Robert E. Howard in Film

Robert E. Howard’s writing has been a source of inspiration for countless works across all forms of media. Though he wrote extensively in his short life, there have been relatively few direct film adaptations of his work. What makes this surprising is that fantasy films and television shows have seen multiple surges in popularity. Since Peter Jackson’s Lord of the Rings trilogy released twenty years ago, they have remained consistently bankable. Comic book films also continue to be popular and Howard’s stories have been appearing in comic form for around half a century now. Yet there are very few films based on Howard’s work and all have been made within the last forty years.

What follows will be short reviews of each of the live-action films based on Howard’s work as well as one based around Howard’s life. Some general observations before proceeding are that most of these are origin stories except for the one direct Conan sequel. In Howard’s writing, his characters were seldom given origin stories with the one exception I know being Sword Woman who is part of the inspiration behind the character Red Sonja. Howard generally thrust readers into the action and readers learned what details they needed about the character efficiently in flow with the narrative. Another is that none of these films directly adapt any of Howard’s work. They all use ideas, characters and general themes but not one of these films is purely based on one of his stories. This is hard to believe especially since so many could make for an excellent 90 minute fantasy action film. As many have been adapted directly (and quite faithfully) as comics already — a lot of storyboarding has also already been done too. Yet, amazing as it seems, this has not happened even in more recent history with both technology and consumer tastes being otherwise aligned for success.


The Whole Wide World (1996)

We will begin with the film about Howard himself. It doesn’t take a genius to see from few details of Howard’s life that he was a troubled man. It continually amazes me that he was able to have such a large and imaginative literary output in his thirty years on Earth. What is more impressive is he did this during a quiet, relatively simple life in rural Texas. The Whole Wide World is a largely forgotten 1996 film based on a biography of Howard by Novalyne Price called One Who Walked Alone: Robert E. Howard, The Final Years. Price is understood to be the only woman that was ever close to him apart from his mother. I have not read the book (it’s out of print and expensive) but this film is really more about Price than Howard. 

Renée Zellweger plays Novalyne Price and Vincent D’Onofrio plays Robert E. Howard. Both do a great job with D’Onofrio being an almost perfect choice to play Howard. This only gives a brief glimpse into his life and I found the film itself on the whole a bit too melodramatic. It does have beautiful costume design, period sets and gives a good window into the time he lived. The film vividly shows how a combination of his voracious reading and the beautiful landscapes that surrounded his home fuelled his wonderful imagination. Relatively little is said about his writing though Conan — of course, gets a mention. It isn’t a film I can see myself ever re-watching but I certainly thought it was worth seeing and I recommend it to anyone interested in the man behind the fiction.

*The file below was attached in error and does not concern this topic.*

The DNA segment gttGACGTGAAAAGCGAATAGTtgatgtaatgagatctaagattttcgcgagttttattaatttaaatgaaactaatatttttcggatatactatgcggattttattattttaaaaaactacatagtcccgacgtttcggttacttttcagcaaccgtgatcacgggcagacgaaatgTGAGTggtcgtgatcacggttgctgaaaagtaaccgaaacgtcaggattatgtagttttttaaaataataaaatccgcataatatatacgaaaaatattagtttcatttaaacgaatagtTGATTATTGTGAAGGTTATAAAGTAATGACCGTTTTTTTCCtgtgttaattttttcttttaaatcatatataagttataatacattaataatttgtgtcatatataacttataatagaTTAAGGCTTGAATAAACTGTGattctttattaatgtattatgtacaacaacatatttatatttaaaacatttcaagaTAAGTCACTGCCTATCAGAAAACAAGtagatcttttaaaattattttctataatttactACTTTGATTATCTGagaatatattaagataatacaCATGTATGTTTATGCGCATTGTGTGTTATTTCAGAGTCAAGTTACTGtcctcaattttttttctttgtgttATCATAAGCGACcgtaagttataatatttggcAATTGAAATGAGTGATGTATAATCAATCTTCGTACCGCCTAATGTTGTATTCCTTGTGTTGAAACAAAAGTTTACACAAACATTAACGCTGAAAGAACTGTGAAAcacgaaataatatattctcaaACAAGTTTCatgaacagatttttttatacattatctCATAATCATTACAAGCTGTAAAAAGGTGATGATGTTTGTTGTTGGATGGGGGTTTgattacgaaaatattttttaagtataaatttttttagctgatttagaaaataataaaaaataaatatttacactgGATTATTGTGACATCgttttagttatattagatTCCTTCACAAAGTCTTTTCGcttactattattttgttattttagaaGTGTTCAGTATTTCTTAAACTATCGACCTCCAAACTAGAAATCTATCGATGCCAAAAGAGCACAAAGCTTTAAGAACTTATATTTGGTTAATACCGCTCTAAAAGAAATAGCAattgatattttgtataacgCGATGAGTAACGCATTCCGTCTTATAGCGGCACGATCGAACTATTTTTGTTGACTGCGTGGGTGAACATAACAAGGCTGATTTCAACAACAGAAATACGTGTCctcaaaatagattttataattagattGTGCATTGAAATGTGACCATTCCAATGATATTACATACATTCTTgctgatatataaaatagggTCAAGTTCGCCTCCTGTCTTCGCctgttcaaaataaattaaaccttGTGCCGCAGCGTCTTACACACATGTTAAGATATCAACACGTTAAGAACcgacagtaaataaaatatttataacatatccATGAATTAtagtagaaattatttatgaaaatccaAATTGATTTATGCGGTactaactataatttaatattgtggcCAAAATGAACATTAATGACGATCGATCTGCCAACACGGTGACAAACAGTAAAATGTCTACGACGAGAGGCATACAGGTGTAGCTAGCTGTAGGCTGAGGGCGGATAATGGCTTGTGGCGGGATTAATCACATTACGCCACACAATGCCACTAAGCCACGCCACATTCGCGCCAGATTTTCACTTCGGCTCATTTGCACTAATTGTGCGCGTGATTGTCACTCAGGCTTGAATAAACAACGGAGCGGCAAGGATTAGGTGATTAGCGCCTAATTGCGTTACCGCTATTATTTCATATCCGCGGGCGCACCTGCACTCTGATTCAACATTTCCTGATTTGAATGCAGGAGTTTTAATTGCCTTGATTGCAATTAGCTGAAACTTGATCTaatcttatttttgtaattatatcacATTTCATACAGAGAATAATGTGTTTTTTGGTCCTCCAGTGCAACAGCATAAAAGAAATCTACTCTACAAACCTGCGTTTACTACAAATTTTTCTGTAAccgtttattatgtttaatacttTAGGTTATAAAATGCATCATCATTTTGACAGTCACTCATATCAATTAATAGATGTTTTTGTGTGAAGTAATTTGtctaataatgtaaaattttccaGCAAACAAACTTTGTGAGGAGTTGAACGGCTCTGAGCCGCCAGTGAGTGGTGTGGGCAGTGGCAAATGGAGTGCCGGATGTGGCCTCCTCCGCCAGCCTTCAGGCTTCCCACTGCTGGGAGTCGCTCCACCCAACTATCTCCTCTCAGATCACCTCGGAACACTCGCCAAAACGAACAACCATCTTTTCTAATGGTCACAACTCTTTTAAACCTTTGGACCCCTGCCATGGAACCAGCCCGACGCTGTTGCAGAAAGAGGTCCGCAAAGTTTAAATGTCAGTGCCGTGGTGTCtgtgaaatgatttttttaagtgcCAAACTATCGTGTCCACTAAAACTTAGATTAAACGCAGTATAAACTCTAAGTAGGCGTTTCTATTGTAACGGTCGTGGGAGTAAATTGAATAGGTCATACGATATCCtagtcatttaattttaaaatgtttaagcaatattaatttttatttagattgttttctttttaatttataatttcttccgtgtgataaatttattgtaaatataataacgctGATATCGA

Conan the Barbarian (1982)

This is undoubtedly the best known and most recongisable film adaptation of Howard’s work to the point where someone could be forgiven for thinking this was the origin of the character. It is directed by John Milius and stars Arnold Schwarzenegger in one of his most iconic roles. It only uses elements of the Conan stories and the antagonist Thulsa Doom played by James Earl Jones, is actually a character from a Kull story. It also has the character Valeria played by Sandahl Bergman who appears in Red Nails. I don’t have much to say about this that hasn’t already been said. I do caution readers that it has some rather intense scenes and sexual content but it is nowhere near as gratuitous as you see today and is mostly consistent with the source material. I will note that the famous line about “what is best in life?” is actually not what Conan believes by the end of the film. The answer Conan comes to by the end is not “to crush your enemies, to see them driven before you, and to hear the lamentations of their women” but the pursuit of “love, truth and justice”. He learns this having loved and lost Valeria and in destroying the false cult of Thulsa Doom. This remains the best Conan film adaptation which admittedly isn’t much of a challenge given the competition that follows. 


Conan the Destroyer (1984)

A direct sequel to the original and the only film that isn’t an origin story. Although once again, not based on any Conan story it does have Queen Taramis as an antagonist who appears in A Witch Shall be Born — though her twin sister Salome is the actual antagonist who usurps her virtuous sister’s throne. It is generally more like a Conan story in structure but is notably much sillier than the first film. This is clear early on with Conan comically punching a horse and a camel and Conan’s comic relief companion the thief, Malak. It has Mako Iwamatsu returning as the wizard from the first film who also served as the narrator. The plot is essentially Conan going on an adventure and saving the lithe beauty Princess Jehnna, from various dangers with some interesting supporting characters joining his journey. I imagine there are many who aren’t even aware the first film had a sequel and that wouldn’t surprise me because it is rather forgettable. 


Red Sonja (1985)